Gary Sanchez isn’t here for your intentional walks. Gary Sanchez is here to rake.
At least, that’s the impression the hotshot catcher gave the Rays on Saturday afternoon, when he took the first pitch of Enny Romero’s attempted intentional walk and drove it to deep left-center field during the eighth inning.
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It’s not the first time a hitter has tried to capitalize on an intentional walk, either. There have been poorly placed intentional walks, like the walk that was converted into a walk-off home run for the Ole Miss Rebels in 2014. There have been surprise RBI intentional walks, similar to Sanchez’s play, like Miguel Cabrera’s go-ahead RBI single on the first pitch of an intentional walk from the Orioles’ Todd Williams back in 2006. There have also been explosive intentional walks, like the 1980 Phillies-Dodgers brawl that was ignited after Los Angeles catcher Joe Ferguson swung through Tug McGraw’s attempted intentional walk for a two-RBI single in the ninth inning.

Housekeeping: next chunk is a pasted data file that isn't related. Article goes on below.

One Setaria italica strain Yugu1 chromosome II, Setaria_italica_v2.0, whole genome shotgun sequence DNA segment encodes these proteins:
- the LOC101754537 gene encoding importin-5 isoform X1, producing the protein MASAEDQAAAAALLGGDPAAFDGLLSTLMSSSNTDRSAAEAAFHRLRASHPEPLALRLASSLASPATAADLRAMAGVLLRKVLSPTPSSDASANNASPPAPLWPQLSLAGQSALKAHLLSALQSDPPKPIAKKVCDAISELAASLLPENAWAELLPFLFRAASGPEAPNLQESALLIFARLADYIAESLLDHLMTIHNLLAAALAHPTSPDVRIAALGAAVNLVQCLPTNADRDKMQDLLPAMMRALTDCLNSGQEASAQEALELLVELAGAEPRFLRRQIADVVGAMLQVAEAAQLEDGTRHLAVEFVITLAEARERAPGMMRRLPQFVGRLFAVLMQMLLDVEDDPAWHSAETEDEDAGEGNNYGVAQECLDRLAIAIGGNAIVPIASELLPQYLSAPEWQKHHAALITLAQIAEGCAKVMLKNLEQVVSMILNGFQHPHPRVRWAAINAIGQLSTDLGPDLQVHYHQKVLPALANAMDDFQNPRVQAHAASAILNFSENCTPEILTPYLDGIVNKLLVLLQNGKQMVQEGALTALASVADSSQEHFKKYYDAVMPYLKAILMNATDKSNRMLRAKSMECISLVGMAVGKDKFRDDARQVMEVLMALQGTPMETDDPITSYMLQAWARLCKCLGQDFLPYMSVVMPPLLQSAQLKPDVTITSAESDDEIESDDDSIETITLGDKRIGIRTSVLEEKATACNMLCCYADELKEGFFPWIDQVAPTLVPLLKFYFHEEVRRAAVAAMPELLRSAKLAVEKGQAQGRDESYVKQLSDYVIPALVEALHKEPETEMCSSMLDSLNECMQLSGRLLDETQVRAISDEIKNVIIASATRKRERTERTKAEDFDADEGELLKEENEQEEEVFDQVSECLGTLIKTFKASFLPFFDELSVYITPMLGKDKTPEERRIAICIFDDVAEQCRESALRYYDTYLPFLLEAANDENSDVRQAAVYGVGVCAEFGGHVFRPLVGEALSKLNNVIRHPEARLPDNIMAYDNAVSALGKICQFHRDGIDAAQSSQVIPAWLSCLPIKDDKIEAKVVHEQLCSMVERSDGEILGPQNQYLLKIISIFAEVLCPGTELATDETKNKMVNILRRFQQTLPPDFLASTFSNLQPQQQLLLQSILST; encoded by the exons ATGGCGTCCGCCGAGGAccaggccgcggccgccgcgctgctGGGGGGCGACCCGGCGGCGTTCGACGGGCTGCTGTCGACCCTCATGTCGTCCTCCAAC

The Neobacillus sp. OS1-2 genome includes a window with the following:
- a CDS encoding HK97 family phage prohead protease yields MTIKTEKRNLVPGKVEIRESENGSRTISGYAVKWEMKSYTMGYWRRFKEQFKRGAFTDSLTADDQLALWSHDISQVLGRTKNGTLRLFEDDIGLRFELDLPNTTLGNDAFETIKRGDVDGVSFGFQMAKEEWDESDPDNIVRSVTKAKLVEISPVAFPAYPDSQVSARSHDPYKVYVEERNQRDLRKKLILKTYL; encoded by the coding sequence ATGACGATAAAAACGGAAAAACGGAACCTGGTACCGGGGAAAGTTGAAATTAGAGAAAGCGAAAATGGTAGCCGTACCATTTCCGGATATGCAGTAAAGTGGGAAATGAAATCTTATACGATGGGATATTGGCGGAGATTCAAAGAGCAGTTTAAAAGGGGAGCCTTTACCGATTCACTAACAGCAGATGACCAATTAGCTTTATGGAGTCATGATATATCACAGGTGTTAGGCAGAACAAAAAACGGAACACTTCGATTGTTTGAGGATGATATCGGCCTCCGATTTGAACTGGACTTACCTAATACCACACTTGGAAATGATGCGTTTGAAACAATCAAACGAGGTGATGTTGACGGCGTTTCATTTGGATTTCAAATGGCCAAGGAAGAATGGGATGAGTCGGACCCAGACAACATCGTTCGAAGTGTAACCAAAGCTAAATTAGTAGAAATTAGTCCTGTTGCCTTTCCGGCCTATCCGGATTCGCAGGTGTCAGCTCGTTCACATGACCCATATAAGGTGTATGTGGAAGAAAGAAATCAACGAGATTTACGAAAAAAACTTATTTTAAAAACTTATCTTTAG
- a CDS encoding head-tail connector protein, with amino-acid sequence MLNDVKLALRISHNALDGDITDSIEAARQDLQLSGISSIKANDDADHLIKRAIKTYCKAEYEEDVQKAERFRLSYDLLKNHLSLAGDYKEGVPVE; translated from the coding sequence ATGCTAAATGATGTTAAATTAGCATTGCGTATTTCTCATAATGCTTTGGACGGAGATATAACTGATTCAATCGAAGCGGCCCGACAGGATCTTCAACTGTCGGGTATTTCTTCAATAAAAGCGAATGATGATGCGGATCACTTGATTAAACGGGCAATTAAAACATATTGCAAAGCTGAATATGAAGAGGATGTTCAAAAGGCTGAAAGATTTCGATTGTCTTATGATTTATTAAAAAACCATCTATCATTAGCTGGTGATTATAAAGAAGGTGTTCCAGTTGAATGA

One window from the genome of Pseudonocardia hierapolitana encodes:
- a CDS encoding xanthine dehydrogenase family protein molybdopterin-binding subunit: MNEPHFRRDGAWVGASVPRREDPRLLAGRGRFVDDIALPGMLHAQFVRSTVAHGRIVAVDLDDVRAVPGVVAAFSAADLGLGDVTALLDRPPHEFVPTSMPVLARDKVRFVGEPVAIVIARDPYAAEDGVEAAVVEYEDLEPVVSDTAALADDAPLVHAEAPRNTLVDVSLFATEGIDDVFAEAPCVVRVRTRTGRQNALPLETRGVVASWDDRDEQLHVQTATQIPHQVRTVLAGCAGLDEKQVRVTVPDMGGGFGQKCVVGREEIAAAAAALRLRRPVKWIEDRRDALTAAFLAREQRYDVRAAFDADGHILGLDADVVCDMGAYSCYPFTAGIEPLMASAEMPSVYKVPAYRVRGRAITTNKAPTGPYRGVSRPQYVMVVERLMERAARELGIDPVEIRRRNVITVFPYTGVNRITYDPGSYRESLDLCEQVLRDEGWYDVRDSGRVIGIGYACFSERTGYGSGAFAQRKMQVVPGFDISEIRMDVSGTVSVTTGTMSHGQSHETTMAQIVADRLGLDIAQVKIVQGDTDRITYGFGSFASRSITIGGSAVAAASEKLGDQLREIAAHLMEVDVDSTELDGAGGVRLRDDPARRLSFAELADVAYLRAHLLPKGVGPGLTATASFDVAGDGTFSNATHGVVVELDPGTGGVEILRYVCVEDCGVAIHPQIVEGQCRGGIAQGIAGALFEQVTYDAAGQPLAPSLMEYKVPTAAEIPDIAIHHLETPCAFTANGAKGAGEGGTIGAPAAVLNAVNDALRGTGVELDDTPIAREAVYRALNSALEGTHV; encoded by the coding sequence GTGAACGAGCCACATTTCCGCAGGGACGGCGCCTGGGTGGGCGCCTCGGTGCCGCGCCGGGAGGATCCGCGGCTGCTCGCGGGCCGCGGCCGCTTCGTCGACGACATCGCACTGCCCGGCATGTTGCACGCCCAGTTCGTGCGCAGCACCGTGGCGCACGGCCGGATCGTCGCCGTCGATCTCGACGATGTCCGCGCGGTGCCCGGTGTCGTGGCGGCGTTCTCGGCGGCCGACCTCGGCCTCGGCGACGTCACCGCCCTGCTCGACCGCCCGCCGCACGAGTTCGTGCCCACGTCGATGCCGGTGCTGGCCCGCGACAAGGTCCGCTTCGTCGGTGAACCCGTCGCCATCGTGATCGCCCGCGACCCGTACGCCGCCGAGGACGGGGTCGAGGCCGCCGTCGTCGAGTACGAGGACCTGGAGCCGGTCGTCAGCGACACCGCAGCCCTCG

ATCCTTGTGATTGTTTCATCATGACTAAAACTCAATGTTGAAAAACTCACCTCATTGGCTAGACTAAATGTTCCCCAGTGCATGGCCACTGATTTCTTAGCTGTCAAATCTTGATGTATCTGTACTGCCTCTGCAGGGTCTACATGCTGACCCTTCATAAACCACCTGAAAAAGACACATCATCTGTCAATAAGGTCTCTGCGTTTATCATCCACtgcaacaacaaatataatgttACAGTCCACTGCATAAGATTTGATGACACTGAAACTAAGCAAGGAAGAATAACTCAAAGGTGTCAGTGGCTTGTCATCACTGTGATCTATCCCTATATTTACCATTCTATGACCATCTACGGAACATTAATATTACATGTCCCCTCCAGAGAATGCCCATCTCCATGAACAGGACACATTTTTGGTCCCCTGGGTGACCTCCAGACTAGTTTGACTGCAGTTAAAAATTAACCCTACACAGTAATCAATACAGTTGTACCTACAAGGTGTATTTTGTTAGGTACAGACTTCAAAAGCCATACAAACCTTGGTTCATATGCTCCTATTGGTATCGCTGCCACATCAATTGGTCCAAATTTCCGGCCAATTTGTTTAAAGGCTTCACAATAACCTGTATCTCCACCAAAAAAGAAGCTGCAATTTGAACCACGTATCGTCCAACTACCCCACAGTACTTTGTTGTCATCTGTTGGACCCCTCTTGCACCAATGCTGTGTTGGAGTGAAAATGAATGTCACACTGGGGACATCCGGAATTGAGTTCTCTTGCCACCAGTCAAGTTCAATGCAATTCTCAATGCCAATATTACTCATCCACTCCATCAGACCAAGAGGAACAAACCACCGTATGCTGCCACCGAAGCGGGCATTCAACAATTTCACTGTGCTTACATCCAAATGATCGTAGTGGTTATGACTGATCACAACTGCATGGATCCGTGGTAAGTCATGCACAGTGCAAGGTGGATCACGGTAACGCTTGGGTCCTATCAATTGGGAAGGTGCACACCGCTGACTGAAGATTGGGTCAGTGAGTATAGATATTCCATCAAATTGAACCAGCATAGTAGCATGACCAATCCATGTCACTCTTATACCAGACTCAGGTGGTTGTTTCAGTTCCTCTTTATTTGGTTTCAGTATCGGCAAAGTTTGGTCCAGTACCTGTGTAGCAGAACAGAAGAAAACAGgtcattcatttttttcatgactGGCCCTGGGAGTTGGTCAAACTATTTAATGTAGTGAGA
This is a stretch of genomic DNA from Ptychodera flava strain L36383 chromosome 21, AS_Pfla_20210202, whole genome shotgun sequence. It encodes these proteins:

If you’re wondering what Statcast does with an intentional-walk-turned-sac-fly, this is what happens:
Gary Sanchez intentional ball sac fly was the slowest pitch put in play this year... 51.8 MPH.— Daren Willman (@darenw) September 10, 2016
Sanchez hit the old-fashioned way, too, going back-to-back with Jacoby Ellsbury in the first inning on a long home run to center field. When he hasn’t been exploiting slow outside pitches for RBIs, the rookie catcher has maintained an average exit velocity of 92.8 m.p.h. over his last five games, 3.7 miles faster than the league average.
Next time, don’t be surprised if he hits it over the fence.